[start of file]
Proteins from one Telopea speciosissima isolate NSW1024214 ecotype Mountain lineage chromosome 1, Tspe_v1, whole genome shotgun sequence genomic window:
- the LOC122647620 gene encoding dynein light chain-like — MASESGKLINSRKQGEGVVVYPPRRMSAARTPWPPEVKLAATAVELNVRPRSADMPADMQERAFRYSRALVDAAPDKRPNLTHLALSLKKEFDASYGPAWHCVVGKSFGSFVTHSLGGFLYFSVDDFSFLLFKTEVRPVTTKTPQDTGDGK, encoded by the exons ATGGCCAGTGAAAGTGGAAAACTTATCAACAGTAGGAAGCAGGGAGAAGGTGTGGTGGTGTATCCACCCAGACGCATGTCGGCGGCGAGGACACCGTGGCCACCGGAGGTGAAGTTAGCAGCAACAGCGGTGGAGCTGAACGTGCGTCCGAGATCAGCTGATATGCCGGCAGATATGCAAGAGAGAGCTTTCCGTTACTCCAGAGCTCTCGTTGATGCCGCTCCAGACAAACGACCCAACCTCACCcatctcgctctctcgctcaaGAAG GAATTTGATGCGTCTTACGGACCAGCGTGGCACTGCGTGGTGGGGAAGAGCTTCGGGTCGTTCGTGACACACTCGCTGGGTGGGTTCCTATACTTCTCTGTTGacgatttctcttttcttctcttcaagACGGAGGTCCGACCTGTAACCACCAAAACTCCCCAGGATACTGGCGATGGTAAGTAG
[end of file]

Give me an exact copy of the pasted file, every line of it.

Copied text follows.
Proteins from one Telopea speciosissima isolate NSW1024214 ecotype Mountain lineage chromosome 1, Tspe_v1, whole genome shotgun sequence genomic window:
- the LOC122647620 gene encoding dynein light chain-like — MASESGKLINSRKQGEGVVVYPPRRMSAARTPWPPEVKLAATAVELNVRPRSADMPADMQERAFRYSRALVDAAPDKRPNLTHLALSLKKEFDASYGPAWHCVVGKSFGSFVTHSLGGFLYFSVDDFSFLLFKTEVRPVTTKTPQDTGDGK, encoded by the exons ATGGCCAGTGAAAGTGGAAAACTTATCAACAGTAGGAAGCAGGGAGAAGGTGTGGTGGTGTATCCACCCAGACGCATGTCGGCGGCGAGGACACCGTGGCCACCGGAGGTGAAGTTAGCAGCAACAGCGGTGGAGCTGAACGTGCGTCCGAGATCAGCTGATATGCCGGCAGATATGCAAGAGAGAGCTTTCCGTTACTCCAGAGCTCTCGTTGATGCCGCTCCAGACAAACGACCCAACCTCACCcatctcgctctctcgctcaaGAAG GAATTTGATGCGTCTTACGGACCAGCGTGGCACTGCGTGGTGGGGAAGAGCTTCGGGTCGTTCGTGACACACTCGCTGGGTGGGTTCCTATACTTCTCTGTTGacgatttctcttttcttctcttcaagACGGAGGTCCGACCTGTAACCACCAAAACTCCCCAGGATACTGGCGATGGTAAGTAG